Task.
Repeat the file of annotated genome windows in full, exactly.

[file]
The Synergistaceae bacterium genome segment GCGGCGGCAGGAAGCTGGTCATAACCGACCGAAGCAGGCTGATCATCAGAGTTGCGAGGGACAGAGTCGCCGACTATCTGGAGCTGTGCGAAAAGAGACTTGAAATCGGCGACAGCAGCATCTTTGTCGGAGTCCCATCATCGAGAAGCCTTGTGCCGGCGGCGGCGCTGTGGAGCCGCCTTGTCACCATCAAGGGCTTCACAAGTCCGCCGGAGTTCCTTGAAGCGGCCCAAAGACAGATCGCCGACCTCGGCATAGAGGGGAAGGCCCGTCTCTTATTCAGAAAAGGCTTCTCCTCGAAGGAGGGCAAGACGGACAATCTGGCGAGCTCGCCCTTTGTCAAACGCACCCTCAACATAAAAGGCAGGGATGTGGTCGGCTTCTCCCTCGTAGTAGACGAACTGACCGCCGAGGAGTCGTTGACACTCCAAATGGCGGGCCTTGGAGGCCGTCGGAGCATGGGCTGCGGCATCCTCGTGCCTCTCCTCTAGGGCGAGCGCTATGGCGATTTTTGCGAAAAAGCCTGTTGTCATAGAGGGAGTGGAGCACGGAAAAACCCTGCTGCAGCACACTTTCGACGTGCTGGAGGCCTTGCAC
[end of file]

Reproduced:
The Synergistaceae bacterium genome segment GCGGCGGCAGGAAGCTGGTCATAACCGACCGAAGCAGGCTGATCATCAGAGTTGCGAGGGACAGAGTCGCCGACTATCTGGAGCTGTGCGAAAAGAGACTTGAAATCGGCGACAGCAGCATCTTTGTCGGAGTCCCATCATCGAGAAGCCTTGTGCCGGCGGCGGCGCTGTGGAGCCGCCTTGTCACCATCAAGGGCTTCACAAGTCCGCCGGAGTTCCTTGAAGCGGCCCAAAGACAGATCGCCGACCTCGGCATAGAGGGGAAGGCCCGTCTCTTATTCAGAAAAGGCTTCTCCTCGAAGGAGGGCAAGACGGACAATCTGGCGAGCTCGCCCTTTGTCAAACGCACCCTCAACATAAAAGGCAGGGATGTGGTCGGCTTCTCCCTCGTAGTAGACGAACTGACCGCCGAGGAGTCGTTGACACTCCAAATGGCGGGCCTTGGAGGCCGTCGGAGCATGGGCTGCGGCATCCTCGTGCCTCTCCTCTAGGGCGAGCGCTATGGCGATTTTTGCGAAAAAGCCTGTTGTCATAGAGGGAGTGGAGCACGGAAAAACCCTGCTGCAGCACACTTTCGACGTGCTGGAGGCCTTGCAC